Building Clouds Inside a Swiss Mountain

Managed service providers are embracing cloud technologies either through leaps and bounds or with one foot dragging. Few, however, are finding cloud success 300 meters deep in the side of a mountain.

Charlene O'Hanlon

May 31, 2012

4 Min Read
Building Clouds Inside a Swiss Mountain


Managed service providers are embracing cloud technologies either through leaps and bounds or with one foot dragging. Few, however, are finding cloud success 300 meters deep in the side of a mountain.

Radix Technologies is the exception to that rule. The global services provider, which is headquartered in Budapest, Hungary, has built a data center in a former military bunker built into a mountain in the Swiss countryside outside Altdorf. The idea is simple: House a data center in an almost impenetrable natural fortress with unparalleled security (ever tried to open a 20-ton door?), take advantage of the mountain air and natural water flow for cooling, and you’ve got a real story to tell.

The Map Room and Beyond


The 15,000 square-foot facility (give or take) was constructed before the second World War and consists of three bunkers each with three levels. It once housed a Jeep Willy factory during World War II and later served as a command center for the Swiss Army and Navy. It even still has the map room (pictured) with floor-to-ceiling moveable maps, where one can only imagine the Swiss Army’s various plots to take over the world. (Or maybe not.) It was decommissioned sometime within the last 10 years — the exact date was not provided for security reasons — and in 2007 Datalis, the owner of the facility and a partner of Radix, purchased the bunker from the Swiss government.

Over the past two years, Radix has been building out the data center space, which will total about 8,000 square feet. So far one data room has been put into commission, which is currently about half full — about 12 racks are being used.

Radix targets large enterprises that are making a transition to the cloud, and uses CA Technologies’ (NASDAQ: CA) AppLogic cloud platform as its solution. Because the technology is vendor-agnostic and can be used for private, public or hybrid clouds, it’s a good choice for companies making the transition but don’t want to or can’t move their data center outside of their facility or don’t know how to run their IT infrastructure as a cloud, said David Corriveau, Radix CEO. “We come in and do it for them on their premises,” he said.

But back to the bunker, as it were. It’s cold, which is good for a data center. And it’s equipped with redundant power supplies — two monstrous diesel generators are at the ready should the regular public power grid go down. Plus, Datalis is making plans to bring in a second line from the public power grid — this one coming from a different direction than the first — to make its power even more redundant.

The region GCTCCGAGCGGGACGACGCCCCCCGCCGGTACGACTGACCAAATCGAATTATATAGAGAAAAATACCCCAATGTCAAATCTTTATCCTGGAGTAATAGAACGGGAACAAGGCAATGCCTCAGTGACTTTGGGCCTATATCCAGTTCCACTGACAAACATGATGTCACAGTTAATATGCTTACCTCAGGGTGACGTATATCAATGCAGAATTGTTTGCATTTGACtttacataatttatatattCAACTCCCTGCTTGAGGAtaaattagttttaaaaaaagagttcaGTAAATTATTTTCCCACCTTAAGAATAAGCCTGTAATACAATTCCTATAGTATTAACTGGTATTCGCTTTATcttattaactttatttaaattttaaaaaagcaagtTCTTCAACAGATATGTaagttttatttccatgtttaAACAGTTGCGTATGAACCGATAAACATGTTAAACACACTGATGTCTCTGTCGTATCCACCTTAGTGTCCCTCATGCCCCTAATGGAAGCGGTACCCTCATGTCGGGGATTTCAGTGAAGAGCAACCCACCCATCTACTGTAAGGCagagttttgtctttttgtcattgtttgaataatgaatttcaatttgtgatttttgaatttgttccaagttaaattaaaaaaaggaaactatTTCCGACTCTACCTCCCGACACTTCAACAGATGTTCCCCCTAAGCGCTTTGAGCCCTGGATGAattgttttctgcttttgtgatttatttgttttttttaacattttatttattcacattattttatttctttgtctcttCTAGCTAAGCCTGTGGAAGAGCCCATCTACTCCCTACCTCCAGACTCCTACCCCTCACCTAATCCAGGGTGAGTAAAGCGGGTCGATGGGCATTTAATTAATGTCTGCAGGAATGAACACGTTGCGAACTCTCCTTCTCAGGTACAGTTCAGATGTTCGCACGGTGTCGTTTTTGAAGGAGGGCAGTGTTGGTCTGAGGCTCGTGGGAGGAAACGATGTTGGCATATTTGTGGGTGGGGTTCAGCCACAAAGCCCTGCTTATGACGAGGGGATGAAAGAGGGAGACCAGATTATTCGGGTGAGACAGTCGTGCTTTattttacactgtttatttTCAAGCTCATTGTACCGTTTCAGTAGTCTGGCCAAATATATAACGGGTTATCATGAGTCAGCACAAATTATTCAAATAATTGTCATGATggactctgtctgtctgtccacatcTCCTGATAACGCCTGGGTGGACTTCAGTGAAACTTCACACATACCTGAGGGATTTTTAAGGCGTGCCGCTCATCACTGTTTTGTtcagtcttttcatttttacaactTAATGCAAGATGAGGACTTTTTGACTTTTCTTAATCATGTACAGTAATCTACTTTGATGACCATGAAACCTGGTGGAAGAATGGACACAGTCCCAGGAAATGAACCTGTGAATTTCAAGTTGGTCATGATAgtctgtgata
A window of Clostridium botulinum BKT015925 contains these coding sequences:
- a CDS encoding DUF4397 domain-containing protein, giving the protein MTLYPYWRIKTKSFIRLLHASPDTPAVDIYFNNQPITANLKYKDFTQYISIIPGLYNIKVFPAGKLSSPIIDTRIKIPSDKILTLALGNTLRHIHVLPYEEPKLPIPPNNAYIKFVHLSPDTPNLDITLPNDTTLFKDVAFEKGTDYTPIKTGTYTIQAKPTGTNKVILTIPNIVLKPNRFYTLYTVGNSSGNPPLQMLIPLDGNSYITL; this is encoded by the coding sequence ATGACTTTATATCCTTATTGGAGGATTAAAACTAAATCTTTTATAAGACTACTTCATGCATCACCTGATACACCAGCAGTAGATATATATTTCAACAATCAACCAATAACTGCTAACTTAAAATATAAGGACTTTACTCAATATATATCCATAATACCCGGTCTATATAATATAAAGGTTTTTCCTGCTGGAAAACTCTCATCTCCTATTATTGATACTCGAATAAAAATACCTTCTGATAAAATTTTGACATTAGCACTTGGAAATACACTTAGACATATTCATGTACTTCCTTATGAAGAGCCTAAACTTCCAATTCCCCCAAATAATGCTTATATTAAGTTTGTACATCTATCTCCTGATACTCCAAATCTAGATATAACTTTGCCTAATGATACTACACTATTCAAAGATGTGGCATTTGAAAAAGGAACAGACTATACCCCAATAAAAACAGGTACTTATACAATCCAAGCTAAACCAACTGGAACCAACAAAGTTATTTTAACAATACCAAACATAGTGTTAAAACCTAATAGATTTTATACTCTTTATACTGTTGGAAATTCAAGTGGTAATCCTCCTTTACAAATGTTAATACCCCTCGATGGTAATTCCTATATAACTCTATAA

Wall Murals and More


What’s more, the location is only about 1 kilometer from one of the main European backbones, over which 75 percent of Europe’s north/south Internet traffic runs. Which means connectivity is not an issue.

The site has two aquifers fed by a natural spring, which serves as the only cooling source throughout the facility. And it works pretty well (see my “it’s cold” comment two paragraphs above). No doubt, this place has the data center trifecta: plenty of power, great connectivity and eco-friendly cooling.

And because it once served as command centers for two military branches, it also has some interesting features:

  • five bar areas (go Swiss!)

  • wood paneling-lined dormitories for the soldiers stationed there (the wood was installed to give the place a less dungeon-like feel, we learned on the tour)

  • a full kitchen space (the floor mixer is still sitting at the ready)

  • kitschy wall murals in strategic locations (again, to help eliminate the ‘I’m stuck in a bunker in the side of a mountain’ feeling); and

  • the aforementioned map room.

About the only things I didn’t see that I fully expected to were a swimming pool (hey, they’ve got the water) and a gymnasium. But that’s not to say the facility doesn’t have those amenities.

On to the Data Center


With such a large space, you’d expect there to be an army of folks keeping it running. But not so — the facility has only three full-time people to maintain it. No IT folks, just caretakers. The infrastructure is actually maintained in Radix’s Budapest location.

The data center location is impressive by its sheer size and, admittedly, the history of the place. And after seeing all the nifty features in the bunker, I must admit I expected the data center to be in equally impressive surroundings. Sadly, however, the data room looked just like … a data room. A bit of a letdown, but I suppose not everything can be as glamorous as the map room.

But as data centers go, this one takes the cake as the most interesting. And Radix has the unique distinction of telling its customers it’s building clouds inside a mountain.

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